It would have been hard to miss Cheng Ho ’10 at Harvard’s athletic events. He’s usually the one mixed in with the crowds, displaying a boatload of Crimson spirit.
A Harvard running back in the fall, a super fan in the winter, Ho has been revered by fans and coaches alike for his crowd-igniting antics as a fan as well as for his contributions as a member of the football team.
As a fan, Ho was an integral part of a marketing campaign that boosted attendance at men’s basketball games this season. This culminated in an unprecedented sellout, bringing 2,195 to Lavietes Pavilion in a showdown match against Cornell. A month and a half later, Ho helped to draw a record 13,285 spectators to Harvard Stadium to watch the men’s lacrosse team take on Duke, just 437 fans shy of the NCAA regular-season record. Where the upbeat Ho went, the fans followed.
And yet for Ho, Crimson football — and Harvard for that matter — almost never happened.
Born and raised in Taiwan until age 13, Ho was thrust into maturity at a young age. His father lost an eight-year battle with liver cancer, and because his mother had her own struggle with schizophrenia, she was unable to care for Ho and his sister alone.
Eventually, the siblings found themselves in the adoptive care of their aunt and uncle in Georgia, and that was the move that changed Ho’s life.
“I’m very fortunate because I shouldn’t be alive right now, to be honest,” Ho said. “My sister and I probably would have been wandering the streets of Taipei if it wasn’t for my aunt and uncle.”
Despite strong family support, initially the adjustment to a new culture was a challenge for Ho because of his limited knowledge of English.
“English was very frustrating, because I consider myself pretty social. … The initial two months were the most frustrating,” he said. “I remember holding this electronic translator and trying to read just a paragraph of a science textbook, and it took me like two hours. … I would have to look up every single word.”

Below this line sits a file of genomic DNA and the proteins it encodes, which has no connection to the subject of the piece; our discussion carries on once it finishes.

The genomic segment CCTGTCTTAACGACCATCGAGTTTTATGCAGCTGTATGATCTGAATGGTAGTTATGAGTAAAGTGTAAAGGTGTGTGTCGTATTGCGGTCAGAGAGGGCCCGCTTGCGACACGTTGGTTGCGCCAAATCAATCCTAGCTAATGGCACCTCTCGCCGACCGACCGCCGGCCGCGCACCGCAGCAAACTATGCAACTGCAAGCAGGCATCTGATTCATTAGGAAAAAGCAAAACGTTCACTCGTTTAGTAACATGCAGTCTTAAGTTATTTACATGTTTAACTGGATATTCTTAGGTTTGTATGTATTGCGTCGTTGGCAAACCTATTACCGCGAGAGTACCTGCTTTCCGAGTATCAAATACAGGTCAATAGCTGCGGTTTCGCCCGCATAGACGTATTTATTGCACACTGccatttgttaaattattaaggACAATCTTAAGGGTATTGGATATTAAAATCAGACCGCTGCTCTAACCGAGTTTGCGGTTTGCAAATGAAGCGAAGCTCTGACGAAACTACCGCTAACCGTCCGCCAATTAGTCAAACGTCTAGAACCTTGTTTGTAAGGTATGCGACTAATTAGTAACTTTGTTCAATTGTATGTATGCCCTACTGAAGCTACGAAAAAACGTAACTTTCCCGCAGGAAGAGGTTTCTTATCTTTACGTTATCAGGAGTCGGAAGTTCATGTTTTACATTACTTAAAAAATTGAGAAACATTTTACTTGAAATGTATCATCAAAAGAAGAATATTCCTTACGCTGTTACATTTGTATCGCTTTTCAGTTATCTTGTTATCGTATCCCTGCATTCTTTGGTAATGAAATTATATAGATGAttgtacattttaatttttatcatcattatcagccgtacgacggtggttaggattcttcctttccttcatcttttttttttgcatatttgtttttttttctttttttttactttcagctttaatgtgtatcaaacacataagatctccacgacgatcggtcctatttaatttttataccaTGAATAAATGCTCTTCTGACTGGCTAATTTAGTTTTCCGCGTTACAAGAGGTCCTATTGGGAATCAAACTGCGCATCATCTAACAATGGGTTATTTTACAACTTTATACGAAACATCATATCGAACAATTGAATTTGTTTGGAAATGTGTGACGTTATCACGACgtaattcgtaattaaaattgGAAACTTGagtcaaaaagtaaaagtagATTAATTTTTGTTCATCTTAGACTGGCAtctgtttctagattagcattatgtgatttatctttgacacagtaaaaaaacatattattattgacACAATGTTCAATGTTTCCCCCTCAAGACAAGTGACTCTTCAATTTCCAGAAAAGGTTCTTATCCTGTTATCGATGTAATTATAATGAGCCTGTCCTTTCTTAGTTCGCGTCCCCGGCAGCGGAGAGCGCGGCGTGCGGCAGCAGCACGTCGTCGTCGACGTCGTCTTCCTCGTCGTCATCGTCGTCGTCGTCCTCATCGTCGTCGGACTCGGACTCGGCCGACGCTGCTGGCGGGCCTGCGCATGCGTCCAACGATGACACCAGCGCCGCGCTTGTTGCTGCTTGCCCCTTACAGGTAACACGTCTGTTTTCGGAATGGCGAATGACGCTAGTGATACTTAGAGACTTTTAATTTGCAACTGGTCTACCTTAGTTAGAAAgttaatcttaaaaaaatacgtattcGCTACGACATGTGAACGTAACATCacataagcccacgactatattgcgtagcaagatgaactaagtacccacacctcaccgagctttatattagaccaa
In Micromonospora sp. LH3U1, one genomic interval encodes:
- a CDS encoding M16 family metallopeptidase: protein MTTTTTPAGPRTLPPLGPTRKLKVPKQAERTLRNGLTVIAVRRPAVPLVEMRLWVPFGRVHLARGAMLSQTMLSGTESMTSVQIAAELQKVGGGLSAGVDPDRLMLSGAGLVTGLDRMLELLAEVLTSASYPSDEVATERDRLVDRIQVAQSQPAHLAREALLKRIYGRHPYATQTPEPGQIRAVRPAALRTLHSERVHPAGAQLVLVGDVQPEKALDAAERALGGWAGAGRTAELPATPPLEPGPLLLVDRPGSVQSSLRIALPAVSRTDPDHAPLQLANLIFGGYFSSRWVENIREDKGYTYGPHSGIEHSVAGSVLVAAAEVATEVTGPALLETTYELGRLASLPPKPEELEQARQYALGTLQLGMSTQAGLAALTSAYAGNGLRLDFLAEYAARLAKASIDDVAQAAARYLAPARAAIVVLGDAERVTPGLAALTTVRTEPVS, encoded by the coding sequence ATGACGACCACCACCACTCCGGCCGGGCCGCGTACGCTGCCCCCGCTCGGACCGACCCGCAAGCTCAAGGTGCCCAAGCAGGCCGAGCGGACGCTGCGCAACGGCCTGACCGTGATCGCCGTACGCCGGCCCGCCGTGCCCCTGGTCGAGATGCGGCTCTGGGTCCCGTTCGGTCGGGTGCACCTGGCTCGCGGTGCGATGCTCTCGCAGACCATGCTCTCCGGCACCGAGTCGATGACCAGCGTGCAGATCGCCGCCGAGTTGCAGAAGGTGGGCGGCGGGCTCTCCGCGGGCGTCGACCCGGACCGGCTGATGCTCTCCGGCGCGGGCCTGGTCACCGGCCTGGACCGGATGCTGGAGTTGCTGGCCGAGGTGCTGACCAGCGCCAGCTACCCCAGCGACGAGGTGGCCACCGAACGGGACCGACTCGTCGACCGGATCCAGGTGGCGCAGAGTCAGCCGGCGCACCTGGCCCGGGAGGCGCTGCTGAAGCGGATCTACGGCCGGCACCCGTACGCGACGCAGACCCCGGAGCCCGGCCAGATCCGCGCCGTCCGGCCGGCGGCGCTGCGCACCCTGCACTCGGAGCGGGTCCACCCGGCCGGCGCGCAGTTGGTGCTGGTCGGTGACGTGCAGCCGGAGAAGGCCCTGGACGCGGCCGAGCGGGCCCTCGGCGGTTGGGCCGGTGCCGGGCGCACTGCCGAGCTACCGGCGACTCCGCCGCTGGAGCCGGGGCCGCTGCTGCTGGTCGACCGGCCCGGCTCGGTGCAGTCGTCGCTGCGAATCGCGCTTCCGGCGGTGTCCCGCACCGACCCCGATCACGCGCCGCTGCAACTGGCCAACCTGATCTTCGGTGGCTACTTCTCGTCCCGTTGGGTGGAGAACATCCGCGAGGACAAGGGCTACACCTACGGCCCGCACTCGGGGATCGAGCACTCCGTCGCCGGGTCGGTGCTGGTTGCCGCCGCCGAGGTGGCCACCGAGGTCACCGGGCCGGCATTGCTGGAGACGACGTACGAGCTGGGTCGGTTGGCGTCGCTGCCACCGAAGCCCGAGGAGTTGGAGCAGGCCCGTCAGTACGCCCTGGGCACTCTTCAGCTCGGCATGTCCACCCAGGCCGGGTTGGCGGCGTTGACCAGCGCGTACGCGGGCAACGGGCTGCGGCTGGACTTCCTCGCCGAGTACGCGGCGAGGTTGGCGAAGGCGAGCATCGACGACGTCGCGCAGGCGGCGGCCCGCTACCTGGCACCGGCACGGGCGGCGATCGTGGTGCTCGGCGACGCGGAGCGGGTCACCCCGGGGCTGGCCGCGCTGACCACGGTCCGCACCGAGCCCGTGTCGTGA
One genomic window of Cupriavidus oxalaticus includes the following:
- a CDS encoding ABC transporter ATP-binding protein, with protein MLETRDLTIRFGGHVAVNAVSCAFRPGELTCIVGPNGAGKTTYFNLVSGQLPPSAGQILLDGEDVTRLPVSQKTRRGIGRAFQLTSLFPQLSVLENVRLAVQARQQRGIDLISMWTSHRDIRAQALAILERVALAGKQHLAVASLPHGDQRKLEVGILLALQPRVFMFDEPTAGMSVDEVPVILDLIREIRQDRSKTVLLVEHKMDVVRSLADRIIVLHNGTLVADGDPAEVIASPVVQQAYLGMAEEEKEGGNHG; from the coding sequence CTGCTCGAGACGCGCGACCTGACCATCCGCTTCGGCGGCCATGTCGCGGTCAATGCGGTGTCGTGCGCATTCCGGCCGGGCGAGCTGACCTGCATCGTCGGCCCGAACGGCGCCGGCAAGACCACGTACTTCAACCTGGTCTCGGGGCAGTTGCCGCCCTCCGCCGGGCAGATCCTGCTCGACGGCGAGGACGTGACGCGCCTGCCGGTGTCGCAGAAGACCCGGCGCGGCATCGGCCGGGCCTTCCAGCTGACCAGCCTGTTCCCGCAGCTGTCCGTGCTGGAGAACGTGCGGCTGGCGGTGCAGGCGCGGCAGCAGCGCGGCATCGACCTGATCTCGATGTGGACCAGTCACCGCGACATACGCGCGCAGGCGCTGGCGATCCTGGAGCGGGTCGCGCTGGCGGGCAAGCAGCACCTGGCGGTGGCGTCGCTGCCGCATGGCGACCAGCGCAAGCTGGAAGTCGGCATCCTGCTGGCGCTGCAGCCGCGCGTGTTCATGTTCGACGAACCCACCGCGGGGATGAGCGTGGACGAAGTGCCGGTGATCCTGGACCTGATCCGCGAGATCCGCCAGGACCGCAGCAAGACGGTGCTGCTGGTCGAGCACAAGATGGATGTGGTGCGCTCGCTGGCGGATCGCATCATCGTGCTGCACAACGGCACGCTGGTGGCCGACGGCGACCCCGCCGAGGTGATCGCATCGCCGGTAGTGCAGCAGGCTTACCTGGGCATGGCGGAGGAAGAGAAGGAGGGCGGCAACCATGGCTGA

Searching for something, anything, he could find to ease him through his transition, Ho found sports to be the perfect therapy.
“Sports really opened up a new world for me, as far as being able to gain confidence and being able to socialize with people,” he said.
Although Ho’s first love was basketball, living in the South meant being indoctrinated in football, something he didn’t comprehend when living in Taiwan. “The first time I watched a game of football was back in Taiwan. And I was just thinking: ‘Man, these people are crazy. This is such a stupid sport. I would never be able to, and want to, play this sport, ever.’ So I flipped the channel, and that was that,” Ho said.
That changed, of course, because it wasn’t long before Ho’s athleticism on the basketball court prompted friends and coaches to persuade him to give the gridiron a shot.
“Initially, it was really confusing because I didn’t know any of the rules, the shape of the football was really weird, and I couldn’t hold on to it,” he said. “I couldn’t really understand English, so I would run in the opposite direction. … It was complete chaos.”
Eventually the chaos subsided, and over time, he began to excel on the field. Ho sent highlight tapes to several Division I football programs across the country, and teams began to show interest, including Harvard.
After spending a postgraduate year in Connecticut to improve his English and prepare for the rigors of college, Ho was admitted to Harvard, and was ready to take Cambridge by storm in more ways than one.
During his freshman year in 2006, he was behind future NFL running back Clifton Dawson ’07 on the depth chart, and then had a breakout season as a sophomore. In his first collegiate start at Holy Cross, he racked up 24 carries for 116 yards, including a 47-yard touchdown run. That season, Ho finished second in the Ivy League in rushing with 722 yards and eight touchdowns. His play helped the Crimson to an undefeated (7-0) Ivy League championship run and earned him a spot on the All Ivy second team.
It was his best, and only full season at Harvard, as he spent the next two years hampered by injuries, and only played in eight games as an upperclassman. Although injuries shortened his career, Ho remained an integral part of the team, as well as a leader and an inspiration to the Harvard community.
“He obviously took the long road to Harvard figuratively and literally. And because of that … he really has, as much as any kid we’ve had here, embraced everything that is Harvard, and has taken advantage of the education on the field, the education in the classroom, the education on campus,” said head football coach Tim Murphy.
“He’ll be remembered for his love of life, his leadership by example, and his extreme pride in being a part of the Harvard community as a whole, not just a Harvard football player.”